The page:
Tug of War Intensifies on Gay-Marriage Issue ; Even as Bans and Limits on Same-Sex Unions Spread, Some States Edge toward Civil Unions and Antidiscrimination Laws
Brad Knickerbocker writer of The Christian Science Monitor, The Christian Science Monitor
When the Oregon Supreme Court recently ruled that county officials could not decide on their own to legalize same-sex marriages, Tom Potter said he was "especially saddened" for his daughter Katie, her partner Pam Moen, and their two little girls. "Now, I wonder, who will protect Katie and her family?" he asked.
It was a personal lament, putting faces and hearts to a controversial issue. But it also had very clear public and highly political overtones. Mr. Potter is the mayor of Portland, Ore., and the city's former police chief. Ms. Potter and Ms. Moen are both police officers, and they were among the nearly 3,000 gay Oregon couples whose marriages had just been declared illegal.
Six months after voters around the country overwhelmingly rejected same-sex marriage, how to officially treat such couples continues to roil the political waters.
Connecticut recently joined Vermont in legalizing "civil unions," officially recognized bonds designed to afford the same legal protections, rights, and responsibilities as marriage. Oregon soon could become the third such state, as well as joining the seven other states already prohibiting discrimination based on sexual orientation in housing, employment, public accommodation, education, and public services.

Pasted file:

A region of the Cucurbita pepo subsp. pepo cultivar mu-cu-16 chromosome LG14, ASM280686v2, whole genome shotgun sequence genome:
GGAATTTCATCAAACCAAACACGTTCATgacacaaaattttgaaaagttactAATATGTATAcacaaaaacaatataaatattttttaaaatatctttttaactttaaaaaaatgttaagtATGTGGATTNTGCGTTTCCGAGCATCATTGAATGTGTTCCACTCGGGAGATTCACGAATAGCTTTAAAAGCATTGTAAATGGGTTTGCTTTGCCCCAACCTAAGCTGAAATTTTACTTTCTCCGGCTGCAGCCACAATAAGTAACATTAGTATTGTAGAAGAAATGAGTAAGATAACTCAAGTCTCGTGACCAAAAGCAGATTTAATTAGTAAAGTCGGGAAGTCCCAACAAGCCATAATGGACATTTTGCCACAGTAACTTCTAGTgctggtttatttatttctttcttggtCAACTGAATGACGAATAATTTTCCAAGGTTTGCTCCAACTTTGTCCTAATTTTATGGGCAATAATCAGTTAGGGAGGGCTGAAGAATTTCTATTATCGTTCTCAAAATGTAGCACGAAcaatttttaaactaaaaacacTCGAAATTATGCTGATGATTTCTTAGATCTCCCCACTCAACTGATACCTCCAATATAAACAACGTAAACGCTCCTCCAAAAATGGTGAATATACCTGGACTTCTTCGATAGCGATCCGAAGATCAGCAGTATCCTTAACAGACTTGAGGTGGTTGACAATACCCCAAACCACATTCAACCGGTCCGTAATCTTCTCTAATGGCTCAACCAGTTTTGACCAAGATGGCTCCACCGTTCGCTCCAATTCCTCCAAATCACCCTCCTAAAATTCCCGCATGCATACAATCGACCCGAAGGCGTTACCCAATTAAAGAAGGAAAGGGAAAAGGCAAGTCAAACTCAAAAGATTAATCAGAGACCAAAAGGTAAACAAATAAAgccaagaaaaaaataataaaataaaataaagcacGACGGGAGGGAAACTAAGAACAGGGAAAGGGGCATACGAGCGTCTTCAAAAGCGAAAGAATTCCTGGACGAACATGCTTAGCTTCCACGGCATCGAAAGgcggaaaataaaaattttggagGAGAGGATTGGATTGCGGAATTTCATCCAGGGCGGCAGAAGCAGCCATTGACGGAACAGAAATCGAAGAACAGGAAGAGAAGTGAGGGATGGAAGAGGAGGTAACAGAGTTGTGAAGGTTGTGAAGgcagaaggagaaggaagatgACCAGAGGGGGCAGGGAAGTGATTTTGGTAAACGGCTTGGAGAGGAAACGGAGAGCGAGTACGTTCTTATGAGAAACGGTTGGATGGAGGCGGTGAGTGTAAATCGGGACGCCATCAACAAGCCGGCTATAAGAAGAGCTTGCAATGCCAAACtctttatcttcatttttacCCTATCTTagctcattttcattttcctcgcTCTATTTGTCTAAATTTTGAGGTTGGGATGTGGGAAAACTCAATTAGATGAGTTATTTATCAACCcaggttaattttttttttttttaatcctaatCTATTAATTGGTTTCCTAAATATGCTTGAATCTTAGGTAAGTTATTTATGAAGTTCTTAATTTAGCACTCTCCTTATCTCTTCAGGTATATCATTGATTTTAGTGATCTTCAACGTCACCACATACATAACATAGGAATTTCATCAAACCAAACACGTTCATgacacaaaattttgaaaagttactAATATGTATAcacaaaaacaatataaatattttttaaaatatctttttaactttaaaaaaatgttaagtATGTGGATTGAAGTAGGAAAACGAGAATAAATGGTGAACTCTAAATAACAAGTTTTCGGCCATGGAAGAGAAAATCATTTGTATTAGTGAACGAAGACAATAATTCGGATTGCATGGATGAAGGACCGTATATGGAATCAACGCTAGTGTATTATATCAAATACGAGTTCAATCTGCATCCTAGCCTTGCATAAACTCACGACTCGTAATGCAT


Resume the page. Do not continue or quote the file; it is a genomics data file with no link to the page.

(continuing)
Issues involving homosexual couples are spreading across the country in other ways as well. The Catholic Action League of Massachusetts has asked the state's highest court to keep same-sex couples from marrying until voters get a chance to decide the issue. Following a 2003 ruling by the Supreme Judicial Court, about 5,000 same-sex couples have gotten married in the Bay State, some traveling from other parts of the country.
Officials in the District of Columbia have been considering whether to allow same-sex couples married in Massachusetts to file joint tax returns. Joe Shirley, the president of the Navajo Nation, just vetoed a unanimous Tribal Council action defining marriage as between a man and a woman. "We have more important issues to address," Mr. Shirley said, referring to domestic violence, sexual assault, and gangs on the Navajo Reservation.
Other recent moves signal a backlash or at least backpedaling on same-sex unions. In Washington State, software giant Microsoft (one of the first companies to provide domestic partner benefits, or to include sexual identity in its antidiscrimination policies) recently announced that it would take a neutral position on legislation that would outlaw discrimination based on sexual orientation. Microsoft officials denied that the company, which previously had supported the bill, was responding to pressure from conservative clergy.
In Texas, the House of Representatives recently voted to ban lesbians, gays, and bisexuals from being foster parents. …